The Michelin dining guide has officially announced its award winners for the second edition of its Florida Michelin Guide. Like last year, the list of places that took home the coveted star awards are comprised predominately of expensive, upscale, Eurocentric South Florida restaurants.
This Michelin Guide partners with Visit Florida, the state’s official tourism board, for the Sunshine State’s guide. The Michelin Guide doesn’t disclose how much it is paid to bring inspectors to those markets — price tags for the state have been reported to be well over seven figures, with Miami-Dade County paying $116,000 a year over three years to help offset the cost of producing of the guide — though the company has been candid in the past about its partnerships with those respective boards.
The guide is seen by many as the global standard of restaurant reviews with its up to three-star rating system with one-star considered “very good restaurant in its category,” two-star considered “worthy of a detour,” and three-star deemed a “special journey.” There is also the Bib Gourmand status, an unstarred category given to high-caliber restaurants that serve a two-course meal for around $50 a person.
Like last year, spots in suburban neighborhoods showcasing Florida flavors, particularly those of Caribbean or South American origin, were noticeably underrepresented. Furthermore, among the one-, two-, and three-star awardees, only a single restaurant has a kitchen led by a woman.
Miami restaurants dominated the awards again this year, receiving the most in the state. The Miami outpost of L’Atelier de Joël Robuchon maintained its two-star status. The same ten one-star winners from 2022 retained their one-star status, including:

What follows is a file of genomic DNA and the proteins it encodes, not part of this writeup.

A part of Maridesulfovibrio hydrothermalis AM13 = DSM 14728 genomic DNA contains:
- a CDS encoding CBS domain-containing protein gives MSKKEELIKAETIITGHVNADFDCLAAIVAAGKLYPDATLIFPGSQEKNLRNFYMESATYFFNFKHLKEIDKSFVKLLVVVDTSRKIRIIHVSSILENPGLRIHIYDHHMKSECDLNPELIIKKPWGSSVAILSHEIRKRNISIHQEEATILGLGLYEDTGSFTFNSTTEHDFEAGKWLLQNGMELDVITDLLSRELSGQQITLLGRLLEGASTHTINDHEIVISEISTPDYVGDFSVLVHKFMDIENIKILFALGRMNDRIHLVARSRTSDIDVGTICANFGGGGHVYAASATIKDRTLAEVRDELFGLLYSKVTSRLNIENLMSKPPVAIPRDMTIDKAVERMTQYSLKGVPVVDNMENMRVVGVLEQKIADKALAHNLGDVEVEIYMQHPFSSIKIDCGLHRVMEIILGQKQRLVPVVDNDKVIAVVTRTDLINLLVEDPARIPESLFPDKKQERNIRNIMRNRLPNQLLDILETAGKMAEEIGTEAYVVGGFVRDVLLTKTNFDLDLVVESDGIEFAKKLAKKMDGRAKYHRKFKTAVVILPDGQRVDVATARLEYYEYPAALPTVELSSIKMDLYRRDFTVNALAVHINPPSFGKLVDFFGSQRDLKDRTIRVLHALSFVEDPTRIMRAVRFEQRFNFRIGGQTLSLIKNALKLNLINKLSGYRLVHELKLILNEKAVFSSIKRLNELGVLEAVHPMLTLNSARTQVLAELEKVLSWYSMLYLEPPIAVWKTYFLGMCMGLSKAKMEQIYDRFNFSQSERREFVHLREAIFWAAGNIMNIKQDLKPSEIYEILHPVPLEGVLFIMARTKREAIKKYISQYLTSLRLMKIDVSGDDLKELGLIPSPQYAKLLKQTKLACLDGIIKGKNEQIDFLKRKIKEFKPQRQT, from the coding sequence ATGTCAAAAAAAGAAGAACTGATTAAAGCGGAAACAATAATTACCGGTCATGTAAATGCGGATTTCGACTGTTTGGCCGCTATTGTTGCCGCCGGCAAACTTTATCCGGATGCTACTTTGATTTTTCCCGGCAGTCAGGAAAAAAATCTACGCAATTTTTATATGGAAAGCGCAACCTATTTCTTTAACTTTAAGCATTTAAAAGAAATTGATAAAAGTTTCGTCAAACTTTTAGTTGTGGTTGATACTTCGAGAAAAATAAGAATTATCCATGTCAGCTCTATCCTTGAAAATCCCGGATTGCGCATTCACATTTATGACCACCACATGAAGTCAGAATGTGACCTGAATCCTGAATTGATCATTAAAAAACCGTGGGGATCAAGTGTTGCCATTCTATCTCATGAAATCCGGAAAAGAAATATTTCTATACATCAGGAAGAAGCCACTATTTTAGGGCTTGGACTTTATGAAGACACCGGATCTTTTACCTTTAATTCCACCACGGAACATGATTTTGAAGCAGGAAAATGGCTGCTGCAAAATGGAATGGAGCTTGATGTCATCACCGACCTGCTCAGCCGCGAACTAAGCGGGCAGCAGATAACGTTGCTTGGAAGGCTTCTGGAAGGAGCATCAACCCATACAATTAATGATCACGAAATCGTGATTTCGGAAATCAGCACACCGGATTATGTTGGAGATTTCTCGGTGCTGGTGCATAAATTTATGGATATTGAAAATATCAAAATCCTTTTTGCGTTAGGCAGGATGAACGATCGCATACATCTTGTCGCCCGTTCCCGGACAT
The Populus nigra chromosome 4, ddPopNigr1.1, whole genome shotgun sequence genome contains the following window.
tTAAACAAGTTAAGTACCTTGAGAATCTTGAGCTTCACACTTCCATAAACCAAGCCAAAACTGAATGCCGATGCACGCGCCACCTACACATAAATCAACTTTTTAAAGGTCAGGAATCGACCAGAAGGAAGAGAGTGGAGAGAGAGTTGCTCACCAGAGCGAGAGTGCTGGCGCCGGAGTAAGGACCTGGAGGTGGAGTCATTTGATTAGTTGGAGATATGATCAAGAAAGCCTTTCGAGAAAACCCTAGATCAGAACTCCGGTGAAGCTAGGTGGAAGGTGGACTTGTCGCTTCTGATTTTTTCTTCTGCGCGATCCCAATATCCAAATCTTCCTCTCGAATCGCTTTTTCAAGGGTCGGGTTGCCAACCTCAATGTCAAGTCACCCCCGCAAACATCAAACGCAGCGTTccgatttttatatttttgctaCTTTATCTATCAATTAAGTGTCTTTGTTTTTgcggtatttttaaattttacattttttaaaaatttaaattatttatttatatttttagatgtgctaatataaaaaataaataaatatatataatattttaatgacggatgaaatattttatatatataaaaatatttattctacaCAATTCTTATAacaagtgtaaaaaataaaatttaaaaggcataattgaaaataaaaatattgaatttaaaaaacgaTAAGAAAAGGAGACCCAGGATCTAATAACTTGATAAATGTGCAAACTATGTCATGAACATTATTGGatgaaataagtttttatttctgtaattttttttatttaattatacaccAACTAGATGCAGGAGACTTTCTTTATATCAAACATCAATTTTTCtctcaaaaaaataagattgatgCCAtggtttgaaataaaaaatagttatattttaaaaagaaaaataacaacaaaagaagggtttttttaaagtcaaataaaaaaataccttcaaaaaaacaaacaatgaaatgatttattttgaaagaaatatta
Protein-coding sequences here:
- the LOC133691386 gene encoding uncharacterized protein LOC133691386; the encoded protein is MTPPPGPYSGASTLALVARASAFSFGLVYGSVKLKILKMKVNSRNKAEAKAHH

- Ariete, upscale American and Cuban cuisine in Coconut Grove.
- Boia De, an eclectic American restaurant with Italian influences just north of the Design District.
- Cote, a Korean steakhouse in the Miami Design District.
- The Den at Sushi Azabu, omakase in Miami Beach.
- Elcielo Miami, experiential Colombian cuisine
- Hiden, “hidden” omakase restaurant in Wynwood.
- Le Jardinier, a vegetable-focused restaurant by Joël Robuchon alumni in the Miami Design District.
- Los Felix, Mexican seafood and tacos in Coconut Grove.
- Stubborn Seed, an American tasting-menu-focused restaurant by a Top Chef winner in South Beach.
- The Surf Club Restaurant, American comfort food from Thomas Keller in Surfside.
This year, the only new one-star Miami restaurant added to the list was Tambourine Room By Tristan Brandt, a tasting-menu-only modern take on classic French cuisine with Asian influences.
Miami also had 18 restaurants receive a Bib Gourmand award including two new recipients. Returning to the Bib Gourmand list this year are Bachour, Chug’s Diner, Doya, El Turco, Ghee Indian Kitchen, Hometown Barbecue, La Natural, Lucali, Lung Yai, Mandolin, Michale’s, Phuc Yea, Sanguich de Miami, Tinta y Cafe, Zak the Baker, and Zitz Sum. New to the Bib’s this year in Miami include Jaguar Sun and Rosie’s.
Not returning to the list this year were Krus Kitchen, Red Rooster Overtown, and Itamae, all of which won a Bib Gourmand in 2022.
The annual guide began as a free booklet in 1900 published by Michelin (yes, of tire fame) to help motorists find the best places to eat and drink throughout Europe. Over the past century, it has grown in prestige and expanded its footprint globally.
But not all chefs welcome the stars. Over the years, chefs have famously asked to “give back” their stars, citing the increased pressures that the award brings, especially for those awarded the much-coveted three-star recognition. Others have pointed out the guide's penchant for selecting primarily European and Japanese menus for stars at the expense of other worthy cuisines and cultural institutions like street food.